Topiramate is a prophylactic therapy for migraines approved for adults and children in the United States and for adults in Canada. The current article reviews the efficacy and safety profiles of Topiramate in pediatric migraines to determine whether the therapy should be approved by Health Canada for children as well.
A migraine is a primary headache disorder, characterized by recurrent headaches that are typically unilateral (affecting one side of the head), pulsating, and are aggravated by normal activity. Migraines affect both adults and children and are often accompanied by an aura, which can present as blurred vision, fortification spectra (seeing zigzag lines), scotomata pins and needles, numbness, or speech disturbances. Current therapeutic strategies for migraine management include abortive medication (acetaminophen, ibuprofen, and naproxen), prophylactic medication (nutraceuticals, calcium channel blockers, and anti-depressants), and the avoidance of identified triggers.
Prevalence of Pediatric Migraines
Pediatric migraines are particularly prevalent, affecting 9.1% of children and adolescents. Yet, not all therapies available to adults have been approved for children. For instance, Health Canada has approved topiramate, a prophylactic drug, in adults but not children. A study published in the Canadian Family Physician reviews the current literature regarding topiramate efficacy to determine whether it should be approved by Health Canada and made available to children as well.
Topiramate is a pharmacological agent that acts by inhibiting sodium channels in the brain and effectively slows down the brain’s electrical activity. A study conducted in Iranian children, aged five to 15 years, showed that topiramate successfully reduced the frequency, duration, and severity of pediatric migraines. Although this study lacked a proper control group, other randomized controlled trials have shown similar efficacy of topiramate in children. Moreover, studies comparing the efficacy of topiramate with other approved prophylactic therapies, like sodium valproate and flunarizine, also revealed that all therapies successfully reduce the incidence of migraines in children.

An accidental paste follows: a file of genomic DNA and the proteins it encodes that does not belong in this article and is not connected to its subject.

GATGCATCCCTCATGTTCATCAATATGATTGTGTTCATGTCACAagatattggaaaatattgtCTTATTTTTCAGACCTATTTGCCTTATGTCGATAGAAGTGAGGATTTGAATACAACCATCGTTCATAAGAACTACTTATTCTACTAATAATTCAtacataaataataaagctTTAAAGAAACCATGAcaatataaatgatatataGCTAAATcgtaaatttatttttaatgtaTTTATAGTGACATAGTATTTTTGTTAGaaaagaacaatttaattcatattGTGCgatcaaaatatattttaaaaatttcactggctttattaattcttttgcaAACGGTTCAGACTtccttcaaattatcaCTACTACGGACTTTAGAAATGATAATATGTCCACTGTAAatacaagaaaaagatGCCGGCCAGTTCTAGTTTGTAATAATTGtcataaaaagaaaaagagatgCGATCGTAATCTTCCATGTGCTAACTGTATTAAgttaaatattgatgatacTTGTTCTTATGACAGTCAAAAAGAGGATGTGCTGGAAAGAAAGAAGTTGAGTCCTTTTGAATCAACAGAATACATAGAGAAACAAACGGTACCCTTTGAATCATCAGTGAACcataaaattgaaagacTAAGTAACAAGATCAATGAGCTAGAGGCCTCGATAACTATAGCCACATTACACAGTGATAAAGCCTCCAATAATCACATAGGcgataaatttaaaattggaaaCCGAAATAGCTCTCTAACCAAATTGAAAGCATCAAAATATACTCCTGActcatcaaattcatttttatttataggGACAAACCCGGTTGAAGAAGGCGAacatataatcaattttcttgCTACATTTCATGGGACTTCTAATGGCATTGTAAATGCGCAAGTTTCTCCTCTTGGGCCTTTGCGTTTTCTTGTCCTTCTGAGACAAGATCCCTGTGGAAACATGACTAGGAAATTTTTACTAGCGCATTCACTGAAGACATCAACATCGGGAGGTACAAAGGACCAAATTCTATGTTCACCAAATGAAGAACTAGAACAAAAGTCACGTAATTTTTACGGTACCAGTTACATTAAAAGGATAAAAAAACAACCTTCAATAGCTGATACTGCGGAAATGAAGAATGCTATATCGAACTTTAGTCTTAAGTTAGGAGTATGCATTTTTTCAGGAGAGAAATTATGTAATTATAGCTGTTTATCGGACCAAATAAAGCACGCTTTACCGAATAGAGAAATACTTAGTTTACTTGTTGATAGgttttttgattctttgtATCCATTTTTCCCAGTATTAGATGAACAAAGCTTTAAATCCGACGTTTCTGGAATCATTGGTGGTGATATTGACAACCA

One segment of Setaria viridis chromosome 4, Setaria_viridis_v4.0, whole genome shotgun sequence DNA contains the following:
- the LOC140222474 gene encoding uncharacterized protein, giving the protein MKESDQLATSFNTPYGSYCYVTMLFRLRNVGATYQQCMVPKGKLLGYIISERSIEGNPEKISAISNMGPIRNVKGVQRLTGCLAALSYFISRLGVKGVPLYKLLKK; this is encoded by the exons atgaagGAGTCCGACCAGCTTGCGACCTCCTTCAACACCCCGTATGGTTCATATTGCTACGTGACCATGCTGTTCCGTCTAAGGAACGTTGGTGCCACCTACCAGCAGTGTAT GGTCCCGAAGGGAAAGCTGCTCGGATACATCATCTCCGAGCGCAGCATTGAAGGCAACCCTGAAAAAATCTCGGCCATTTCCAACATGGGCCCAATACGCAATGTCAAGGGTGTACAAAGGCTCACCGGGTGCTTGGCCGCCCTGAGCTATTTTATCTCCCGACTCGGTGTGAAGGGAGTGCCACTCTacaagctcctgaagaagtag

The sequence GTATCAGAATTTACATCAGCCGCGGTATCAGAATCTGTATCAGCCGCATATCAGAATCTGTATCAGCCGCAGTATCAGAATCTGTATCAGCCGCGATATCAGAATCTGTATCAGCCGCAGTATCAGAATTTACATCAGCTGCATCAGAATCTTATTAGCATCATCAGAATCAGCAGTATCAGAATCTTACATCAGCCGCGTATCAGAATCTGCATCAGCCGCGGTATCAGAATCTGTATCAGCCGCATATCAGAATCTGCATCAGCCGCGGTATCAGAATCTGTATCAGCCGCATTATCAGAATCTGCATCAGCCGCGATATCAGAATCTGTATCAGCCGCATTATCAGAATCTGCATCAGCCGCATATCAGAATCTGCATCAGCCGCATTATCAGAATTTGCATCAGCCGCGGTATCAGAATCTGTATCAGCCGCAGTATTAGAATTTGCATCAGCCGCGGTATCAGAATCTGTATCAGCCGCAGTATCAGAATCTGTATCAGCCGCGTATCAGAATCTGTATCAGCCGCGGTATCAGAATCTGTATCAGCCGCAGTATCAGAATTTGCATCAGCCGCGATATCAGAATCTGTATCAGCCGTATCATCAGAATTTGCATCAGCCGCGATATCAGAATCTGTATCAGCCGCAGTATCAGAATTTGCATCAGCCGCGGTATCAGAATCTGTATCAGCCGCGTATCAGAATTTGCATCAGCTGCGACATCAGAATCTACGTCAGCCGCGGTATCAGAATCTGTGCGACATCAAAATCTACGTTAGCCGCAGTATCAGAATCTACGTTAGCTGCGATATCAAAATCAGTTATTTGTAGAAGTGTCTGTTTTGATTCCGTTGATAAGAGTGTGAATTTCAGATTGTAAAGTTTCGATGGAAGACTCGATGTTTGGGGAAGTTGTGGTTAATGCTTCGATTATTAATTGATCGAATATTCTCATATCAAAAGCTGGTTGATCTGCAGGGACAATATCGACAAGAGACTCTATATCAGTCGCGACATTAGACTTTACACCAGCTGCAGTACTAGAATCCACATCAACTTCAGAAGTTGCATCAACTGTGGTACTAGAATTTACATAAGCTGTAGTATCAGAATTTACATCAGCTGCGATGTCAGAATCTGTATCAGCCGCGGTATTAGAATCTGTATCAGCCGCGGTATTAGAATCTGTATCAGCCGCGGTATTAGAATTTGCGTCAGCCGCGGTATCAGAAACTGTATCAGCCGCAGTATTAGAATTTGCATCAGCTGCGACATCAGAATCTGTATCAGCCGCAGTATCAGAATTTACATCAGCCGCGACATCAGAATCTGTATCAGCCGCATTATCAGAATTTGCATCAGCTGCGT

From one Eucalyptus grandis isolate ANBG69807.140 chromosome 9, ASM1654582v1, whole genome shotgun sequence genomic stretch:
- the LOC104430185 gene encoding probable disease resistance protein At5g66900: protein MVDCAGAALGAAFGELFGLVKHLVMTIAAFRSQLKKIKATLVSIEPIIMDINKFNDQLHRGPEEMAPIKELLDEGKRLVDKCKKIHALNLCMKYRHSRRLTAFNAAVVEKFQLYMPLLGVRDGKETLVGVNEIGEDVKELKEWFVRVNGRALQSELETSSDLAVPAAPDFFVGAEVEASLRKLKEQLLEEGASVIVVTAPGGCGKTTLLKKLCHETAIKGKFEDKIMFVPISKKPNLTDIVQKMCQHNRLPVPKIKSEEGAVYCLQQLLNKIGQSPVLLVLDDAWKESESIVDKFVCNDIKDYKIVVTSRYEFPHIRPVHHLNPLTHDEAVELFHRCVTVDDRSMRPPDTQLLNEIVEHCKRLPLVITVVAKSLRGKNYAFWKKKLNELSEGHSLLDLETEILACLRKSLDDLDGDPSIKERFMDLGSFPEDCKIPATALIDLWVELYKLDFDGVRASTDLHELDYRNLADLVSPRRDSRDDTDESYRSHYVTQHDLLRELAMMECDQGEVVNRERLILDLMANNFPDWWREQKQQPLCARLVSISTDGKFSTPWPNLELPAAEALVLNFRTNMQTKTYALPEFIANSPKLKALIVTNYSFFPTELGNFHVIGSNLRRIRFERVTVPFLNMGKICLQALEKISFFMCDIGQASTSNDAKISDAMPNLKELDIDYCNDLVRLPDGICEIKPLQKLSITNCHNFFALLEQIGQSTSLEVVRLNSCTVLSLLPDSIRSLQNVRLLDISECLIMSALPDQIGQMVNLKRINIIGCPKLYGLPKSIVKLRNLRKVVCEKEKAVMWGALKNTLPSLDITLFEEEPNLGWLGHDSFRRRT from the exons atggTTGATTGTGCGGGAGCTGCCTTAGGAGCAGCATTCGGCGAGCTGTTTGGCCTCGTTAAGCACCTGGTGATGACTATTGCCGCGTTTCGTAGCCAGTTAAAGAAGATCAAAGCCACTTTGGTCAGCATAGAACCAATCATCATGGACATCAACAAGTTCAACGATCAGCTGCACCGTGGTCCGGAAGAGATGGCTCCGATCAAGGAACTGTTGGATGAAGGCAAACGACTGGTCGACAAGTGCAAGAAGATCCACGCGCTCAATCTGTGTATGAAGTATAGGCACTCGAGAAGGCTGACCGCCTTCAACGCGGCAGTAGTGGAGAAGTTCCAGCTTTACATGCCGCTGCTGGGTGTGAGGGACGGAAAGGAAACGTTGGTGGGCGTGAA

Questioning the Efficacy and Safety of Topiramate
In contrast to these relatively small studies, however, a large multicentre study in the US found no difference in pediatric migraine reduction between placebo and topiramate. Therefore, it is hard to conclusively determine whether topiramate is truly an effective prophylactic strategy for pediatric migraines. Additionally, studies have shown that topiramate is a safe and tolerable drug, with some common side effects including paresthesia, fatigue, nausea, and difficulty concentrating. These symptoms, however, are mostly transient and are resolved within a couple of weeks. Furthermore, studies have shown that although topiramate affects some neurological functioning, other crucial functions like learning, memory, and executive functions remain unaffected.
In conclusion, topiramate is a safe and tolerable drug. However, it’s efficacy in reducing the frequency, duration, and severity of pediatric migraines remains questionable. Moving forward, more thorough basic research is necessary to better understand the pathophysiology associated with migraines. Larger, more controlled studies are also necessary to conclusively determine whether topiramate is an effective prophylactic strategy for migraines in adults and children.
Written by Haisam Shah, BSc
Sakulchit, T., Meckler, G. D., & Goldman, R. D. (2017). Topiramate for pediatric migraine prevention. Canadian Family Physician, 63(7), 529-531.